Black and white photo of a coyote caught in a claw hunting trap.

For a while now I’ve been stuck. Stuck listening to the old voices that say,

“You’ll never be like _______.”
“You’re just not talented enough.”
“You’re just not pretty enough.”
“You’re just not….enough.”

Social media has allowed us for over ten years to follow the triumphs of people we only tangentially know. It’s allowed us to watch the lives of people that we don’t know at all and make us feel like we do. Granted, it has some good that it does, but there’s also a lot of documented bad. It’s like the idea of having to keep up with the Joneses multiplied by a zillion.

Like anything as pervasive as social media, we can’t really avoid it altogether, but we’ve got to develop a healthy relationship with it. I will admit that I have a very unhealthy relationship with social media. Even when I tell myself I’m going to take a break I sneak on and look at my timelines like a kid sitting at the top of the stairs watching the TV and hoping their parents don’t hear them or see them. It’s bad.

My main issue is that I am bad about comparing my life as a whole to other people’s thirty seconds of success. Every graduation, marriage, birth, successful business or career; I sit at the top of the stairs and hope that no one sees what I giant failure I am.

I’m from Northern Virginia: Where overachievers are just regular achievers. I can’t tell you how many people were disappointed that I went to community college because I couldn’t afford the colleges that I got into. People thought that I was going to audition for Juilliard or head off to Los Angeles to be an actor. I was voted, “Most Likely to Become a Hollywood Star”. I was treated like a person who was supposed to succeed so my failures have stung pretty badly.

People who went to my high school are all over the world doing amazing things. Part of why I didn’t want to go to my ten year reunion was because I didn’t want to face anyone. I’m not even aging particularly well.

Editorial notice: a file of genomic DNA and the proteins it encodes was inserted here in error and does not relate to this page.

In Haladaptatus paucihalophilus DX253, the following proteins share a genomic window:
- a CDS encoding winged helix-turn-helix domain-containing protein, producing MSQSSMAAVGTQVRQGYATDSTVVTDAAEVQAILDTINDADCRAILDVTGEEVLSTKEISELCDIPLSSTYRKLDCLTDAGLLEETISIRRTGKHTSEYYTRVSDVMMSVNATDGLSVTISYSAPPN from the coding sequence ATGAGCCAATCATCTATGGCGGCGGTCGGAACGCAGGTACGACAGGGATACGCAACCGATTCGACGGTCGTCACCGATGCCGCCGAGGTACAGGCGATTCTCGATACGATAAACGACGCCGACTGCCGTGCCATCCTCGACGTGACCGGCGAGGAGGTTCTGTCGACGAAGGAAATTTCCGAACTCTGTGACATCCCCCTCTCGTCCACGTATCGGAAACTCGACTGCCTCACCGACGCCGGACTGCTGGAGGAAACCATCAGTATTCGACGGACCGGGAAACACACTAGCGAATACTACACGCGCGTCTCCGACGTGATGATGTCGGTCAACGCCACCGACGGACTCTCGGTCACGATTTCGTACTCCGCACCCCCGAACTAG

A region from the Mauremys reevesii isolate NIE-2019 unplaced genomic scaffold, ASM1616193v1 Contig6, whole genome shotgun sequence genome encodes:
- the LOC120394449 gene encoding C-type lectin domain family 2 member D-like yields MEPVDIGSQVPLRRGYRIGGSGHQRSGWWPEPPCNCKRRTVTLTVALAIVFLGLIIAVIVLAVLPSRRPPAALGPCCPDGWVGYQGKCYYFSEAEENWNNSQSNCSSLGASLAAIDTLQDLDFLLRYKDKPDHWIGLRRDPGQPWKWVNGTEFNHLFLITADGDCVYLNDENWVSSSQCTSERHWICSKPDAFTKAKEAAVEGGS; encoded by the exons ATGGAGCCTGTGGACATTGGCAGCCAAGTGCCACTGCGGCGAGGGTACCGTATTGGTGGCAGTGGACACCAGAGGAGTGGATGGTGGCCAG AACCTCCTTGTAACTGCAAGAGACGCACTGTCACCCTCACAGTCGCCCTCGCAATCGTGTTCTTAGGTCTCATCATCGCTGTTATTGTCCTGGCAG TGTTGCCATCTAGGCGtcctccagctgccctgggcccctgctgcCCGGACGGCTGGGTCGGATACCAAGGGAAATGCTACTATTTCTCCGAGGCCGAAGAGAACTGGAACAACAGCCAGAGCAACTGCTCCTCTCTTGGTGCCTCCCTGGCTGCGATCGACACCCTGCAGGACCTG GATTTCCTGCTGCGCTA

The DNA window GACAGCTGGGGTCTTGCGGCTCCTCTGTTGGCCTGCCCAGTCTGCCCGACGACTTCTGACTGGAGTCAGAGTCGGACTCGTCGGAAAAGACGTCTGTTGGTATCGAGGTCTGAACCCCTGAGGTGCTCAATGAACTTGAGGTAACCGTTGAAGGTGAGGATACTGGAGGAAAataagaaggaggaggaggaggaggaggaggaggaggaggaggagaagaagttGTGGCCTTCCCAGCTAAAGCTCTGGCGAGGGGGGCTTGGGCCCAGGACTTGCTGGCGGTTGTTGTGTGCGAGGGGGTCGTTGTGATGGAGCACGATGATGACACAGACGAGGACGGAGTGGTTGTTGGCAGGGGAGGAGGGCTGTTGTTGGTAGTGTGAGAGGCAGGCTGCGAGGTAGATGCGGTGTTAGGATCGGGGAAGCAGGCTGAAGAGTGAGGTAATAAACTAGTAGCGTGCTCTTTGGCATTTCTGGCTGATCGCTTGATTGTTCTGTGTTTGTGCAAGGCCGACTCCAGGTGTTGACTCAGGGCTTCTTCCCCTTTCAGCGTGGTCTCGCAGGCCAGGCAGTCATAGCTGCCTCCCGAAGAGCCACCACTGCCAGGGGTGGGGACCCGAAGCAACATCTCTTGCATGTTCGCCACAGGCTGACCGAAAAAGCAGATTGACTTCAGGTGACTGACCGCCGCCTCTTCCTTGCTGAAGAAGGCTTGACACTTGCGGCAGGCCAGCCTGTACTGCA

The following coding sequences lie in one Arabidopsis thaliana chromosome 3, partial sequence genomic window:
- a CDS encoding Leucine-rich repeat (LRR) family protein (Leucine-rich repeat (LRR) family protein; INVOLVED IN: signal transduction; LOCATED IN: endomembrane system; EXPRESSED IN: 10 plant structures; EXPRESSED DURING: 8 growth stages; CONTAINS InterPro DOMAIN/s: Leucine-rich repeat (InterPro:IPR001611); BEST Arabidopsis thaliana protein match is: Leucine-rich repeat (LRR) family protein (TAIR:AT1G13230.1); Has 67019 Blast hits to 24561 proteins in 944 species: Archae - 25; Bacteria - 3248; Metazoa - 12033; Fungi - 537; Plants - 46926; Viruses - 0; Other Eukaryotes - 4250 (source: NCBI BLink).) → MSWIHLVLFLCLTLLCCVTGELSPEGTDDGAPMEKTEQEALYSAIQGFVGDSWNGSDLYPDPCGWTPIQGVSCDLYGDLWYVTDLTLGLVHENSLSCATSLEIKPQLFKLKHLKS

I say all of this, because social media brings all that baggage to the forefront of my mind every day. I struggle with it. I finally have a good job and a semi-stable life, but somehow when I log on to the guilt trip machine I lose sight of all my progress.

It makes me look at what I have and think these thoughts:

You owned a business….that failed.

You were married! ….yes, I was married.
You run a non profit! ….that I can’t get funded.

At least you tried!  ….and I have absolutely nothing to show for it.

I’ve spent so much of my life simply surviving insane odds and here I am. Yet, even though the simple fact that I am still breathing is an actual miracle, it feels overshadowed by what others have done.

The one question that usually stops the crazy comparison train in its tracks is, “But do you even want that?”

The answer is no, I don’t want to be an actor anymore. I don’t want to be a decorated Marine. I don’t want a family. I don’t want to be instagram famous or a travel blogger or a screenwriter…the list goes on. I don’t actually want to have what those people have.

What I want at the end of the day is to write and if people like it they can read it. I want to help people through the work of Rethink Trauma. I want to be physically and mentally healthy. Eventually, I would like to share my life with someone else. That’s it.

I’m telling you all of this because the comparison trap is real and it is a toxic vat.

Here is how the cycle works for me:

  1. See someone online/Meet someone in real life
  2. Compare my entire self to the 2% of them that I know about
  3. Find myself lacking in every area
  4. Lose motivation to meet my goals because of the anxiety and depression brought on my this very toxic pattern
  5. “Try” again after a while with little result because I’m not consistent and I am constantly second guessing myself and not taking any real risks
  6. Beat myself up. Repeat Step 4.

The real kicker is that I am able to have lots of tracks of this cycle going at the same time! I can be comparing my looks to one person, my career to another, my work to a third person.

It is a real fact that I couldn’t write for a while because someone I compare myself to (who is prettier and more successful) said in a video that I saw that they hate think pieces. It took me weeks to stop and shake it off. The grip of one person’s preference choked me and they weren’t even there and would probably never say to my face that they don’t like what I write. But I took it and I internalized it and I made it about myself like a lunatic.